Get lost in Venice

If you have read more on Venice you must have come across this phrase of getting lost in Venice. Venice is a really small city and has a complex network of houses, streets, canals, bridges and alleys. There is just so much beauty in every nook and corner. Spending time on a map is simply not worth it.

Just take the pressure off and start walking without an agenda. Stop by the shops where you find great food or just have a pizza on the go. You will find beauty in unexpected places.

The narrow alleys of Venice, get lost in Venice

What Not To Do In Venice

Don’t get stuck in line – while I am sure it is a necessity to visit most tourist places I will suggest either taking a tour guide who can help you skip the line. You can skip visiting those places altogether. Because if you are in Venice for only a day, there is so much more to do. You can also just pick one or two spots you really like, enjoy it to the fullest and forget about the rest.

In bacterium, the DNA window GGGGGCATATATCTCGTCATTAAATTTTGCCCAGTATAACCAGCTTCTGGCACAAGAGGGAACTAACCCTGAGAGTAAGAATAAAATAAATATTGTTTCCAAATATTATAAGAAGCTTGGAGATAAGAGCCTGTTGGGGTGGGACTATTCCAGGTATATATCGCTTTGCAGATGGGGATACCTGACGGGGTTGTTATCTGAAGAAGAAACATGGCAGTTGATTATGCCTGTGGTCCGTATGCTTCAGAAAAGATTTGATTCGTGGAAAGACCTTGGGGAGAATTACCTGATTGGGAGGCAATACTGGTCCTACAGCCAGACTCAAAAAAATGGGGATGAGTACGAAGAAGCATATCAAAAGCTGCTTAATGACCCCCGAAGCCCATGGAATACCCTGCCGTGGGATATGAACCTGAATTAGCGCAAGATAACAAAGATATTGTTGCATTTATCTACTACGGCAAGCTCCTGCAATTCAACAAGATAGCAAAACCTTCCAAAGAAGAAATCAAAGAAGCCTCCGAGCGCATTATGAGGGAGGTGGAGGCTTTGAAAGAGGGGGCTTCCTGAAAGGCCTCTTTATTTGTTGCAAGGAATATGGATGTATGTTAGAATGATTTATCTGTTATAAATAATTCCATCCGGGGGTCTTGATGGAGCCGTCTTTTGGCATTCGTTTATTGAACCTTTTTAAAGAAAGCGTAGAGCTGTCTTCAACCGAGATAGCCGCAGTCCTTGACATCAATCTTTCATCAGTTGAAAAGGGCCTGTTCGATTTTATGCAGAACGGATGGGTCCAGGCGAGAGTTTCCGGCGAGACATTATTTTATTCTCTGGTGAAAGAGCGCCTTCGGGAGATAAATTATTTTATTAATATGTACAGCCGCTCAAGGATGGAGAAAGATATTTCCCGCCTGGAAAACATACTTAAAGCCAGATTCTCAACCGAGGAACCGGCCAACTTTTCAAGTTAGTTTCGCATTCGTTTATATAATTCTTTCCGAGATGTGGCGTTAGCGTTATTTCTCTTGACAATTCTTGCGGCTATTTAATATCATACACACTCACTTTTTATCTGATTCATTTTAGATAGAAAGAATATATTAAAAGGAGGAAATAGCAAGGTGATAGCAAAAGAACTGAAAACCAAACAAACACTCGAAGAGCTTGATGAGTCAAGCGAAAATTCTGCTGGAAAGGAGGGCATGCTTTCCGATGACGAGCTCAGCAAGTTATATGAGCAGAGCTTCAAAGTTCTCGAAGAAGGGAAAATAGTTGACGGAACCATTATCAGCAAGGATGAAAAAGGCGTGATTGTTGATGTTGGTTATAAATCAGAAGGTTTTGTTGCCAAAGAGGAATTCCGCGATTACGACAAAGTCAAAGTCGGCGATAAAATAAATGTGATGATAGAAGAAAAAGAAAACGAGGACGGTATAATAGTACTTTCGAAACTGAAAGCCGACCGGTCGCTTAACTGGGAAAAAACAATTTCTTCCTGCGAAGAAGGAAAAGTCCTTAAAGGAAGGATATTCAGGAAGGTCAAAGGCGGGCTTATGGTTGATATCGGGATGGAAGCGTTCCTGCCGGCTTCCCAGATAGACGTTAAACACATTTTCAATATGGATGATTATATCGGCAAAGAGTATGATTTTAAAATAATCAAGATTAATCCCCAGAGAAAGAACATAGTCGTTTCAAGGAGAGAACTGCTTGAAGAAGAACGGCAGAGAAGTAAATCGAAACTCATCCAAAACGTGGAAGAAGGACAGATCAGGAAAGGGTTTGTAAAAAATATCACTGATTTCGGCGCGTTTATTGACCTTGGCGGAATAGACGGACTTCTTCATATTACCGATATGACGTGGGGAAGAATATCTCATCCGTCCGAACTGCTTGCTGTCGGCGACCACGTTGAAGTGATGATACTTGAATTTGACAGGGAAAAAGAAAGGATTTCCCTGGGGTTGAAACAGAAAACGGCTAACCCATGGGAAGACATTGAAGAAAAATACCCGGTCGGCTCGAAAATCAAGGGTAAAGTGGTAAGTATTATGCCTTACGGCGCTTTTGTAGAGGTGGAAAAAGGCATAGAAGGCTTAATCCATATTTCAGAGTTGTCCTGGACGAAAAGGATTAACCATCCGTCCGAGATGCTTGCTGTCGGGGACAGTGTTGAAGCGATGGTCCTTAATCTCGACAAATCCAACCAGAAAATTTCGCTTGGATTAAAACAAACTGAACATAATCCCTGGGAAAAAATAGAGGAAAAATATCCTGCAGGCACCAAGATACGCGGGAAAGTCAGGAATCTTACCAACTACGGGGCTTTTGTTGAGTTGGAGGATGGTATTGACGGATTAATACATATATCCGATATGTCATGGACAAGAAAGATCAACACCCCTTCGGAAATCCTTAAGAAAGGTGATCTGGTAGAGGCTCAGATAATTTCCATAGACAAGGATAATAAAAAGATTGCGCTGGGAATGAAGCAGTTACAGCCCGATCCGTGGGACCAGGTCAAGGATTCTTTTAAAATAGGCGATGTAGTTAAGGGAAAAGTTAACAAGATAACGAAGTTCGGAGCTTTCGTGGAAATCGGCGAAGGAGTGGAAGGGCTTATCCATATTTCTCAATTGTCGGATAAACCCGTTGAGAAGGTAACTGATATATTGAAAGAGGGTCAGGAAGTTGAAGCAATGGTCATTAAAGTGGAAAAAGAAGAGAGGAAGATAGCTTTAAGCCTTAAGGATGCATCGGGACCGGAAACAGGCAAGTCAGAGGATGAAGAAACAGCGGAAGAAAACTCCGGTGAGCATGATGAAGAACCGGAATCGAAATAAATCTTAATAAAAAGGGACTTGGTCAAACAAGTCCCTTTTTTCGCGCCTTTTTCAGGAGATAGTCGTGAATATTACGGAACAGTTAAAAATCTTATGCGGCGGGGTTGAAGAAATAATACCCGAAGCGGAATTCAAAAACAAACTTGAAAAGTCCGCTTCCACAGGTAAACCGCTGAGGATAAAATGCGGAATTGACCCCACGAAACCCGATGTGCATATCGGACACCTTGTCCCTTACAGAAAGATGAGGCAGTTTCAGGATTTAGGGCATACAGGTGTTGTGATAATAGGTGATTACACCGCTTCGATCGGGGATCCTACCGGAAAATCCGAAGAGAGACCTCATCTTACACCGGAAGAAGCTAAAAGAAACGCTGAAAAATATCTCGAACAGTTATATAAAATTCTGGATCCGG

Think before taking a gondola ride – If you are in the mood to splurge, go ahead. But if you are a budget traveller check before taking a gondola. It costs 80 euros for around 40 minutes for 6 people which rises up to 100 euros in the evening.

You can look at taking shared gondola rides if you want which cost less than half. Water-bus or Vaporetto could be great modes of transport with awesome value to experience the canals

Venice: Traditional Shared Gondola Experience

A Gondola ride in Venice

Check before you sit down for a coffee – It is very common in Italy to charge service fee or cuperto on top of your regular bill if you sit down at any place to have a meal or even a coffee. It is usually the places around main tourist area.

Sometimes they simply charge for the view. But mind this for in Venice it can go absurdly high to even 6 euros per person. Although it sure will make it a very memorable meal

Shops right next to the canals in Venice, Italy